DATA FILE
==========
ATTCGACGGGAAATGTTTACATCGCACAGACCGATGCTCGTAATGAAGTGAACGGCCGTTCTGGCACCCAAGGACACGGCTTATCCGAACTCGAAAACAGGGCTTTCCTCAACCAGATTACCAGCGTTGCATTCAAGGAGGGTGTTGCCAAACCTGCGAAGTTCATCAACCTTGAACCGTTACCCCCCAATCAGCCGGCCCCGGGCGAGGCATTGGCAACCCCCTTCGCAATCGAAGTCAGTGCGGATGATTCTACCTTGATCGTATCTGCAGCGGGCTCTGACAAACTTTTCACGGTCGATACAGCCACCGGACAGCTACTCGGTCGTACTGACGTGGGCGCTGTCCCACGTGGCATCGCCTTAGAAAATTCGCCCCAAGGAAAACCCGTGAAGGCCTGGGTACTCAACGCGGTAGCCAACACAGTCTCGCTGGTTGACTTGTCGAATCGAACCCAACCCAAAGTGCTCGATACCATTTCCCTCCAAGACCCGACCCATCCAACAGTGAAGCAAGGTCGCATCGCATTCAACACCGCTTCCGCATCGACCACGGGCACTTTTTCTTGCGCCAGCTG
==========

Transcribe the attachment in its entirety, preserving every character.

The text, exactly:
ATTCGACGGGAAATGTTTACATCGCACAGACCGATGCTCGTAATGAAGTGAACGGCCGTTCTGGCACCCAAGGACACGGCTTATCCGAACTCGAAAACAGGGCTTTCCTCAACCAGATTACCAGCGTTGCATTCAAGGAGGGTGTTGCCAAACCTGCGAAGTTCATCAACCTTGAACCGTTACCCCCCAATCAGCCGGCCCCGGGCGAGGCATTGGCAACCCCCTTCGCAATCGAAGTCAGTGCGGATGATTCTACCTTGATCGTATCTGCAGCGGGCTCTGACAAACTTTTCACGGTCGATACAGCCACCGGACAGCTACTCGGTCGTACTGACGTGGGCGCTGTCCCACGTGGCATCGCCTTAGAAAATTCGCCCCAAGGAAAACCCGTGAAGGCCTGGGTACTCAACGCGGTAGCCAACACAGTCTCGCTGGTTGACTTGTCGAATCGAACCCAACCCAAAGTGCTCGATACCATTTCCCTCCAAGACCCGACCCATCCAACAGTGAAGCAAGGTCGCATCGCATTCAACACCGCTTCCGCATCGACCACGGGCACTTTTTCTTGCGCCAGCTG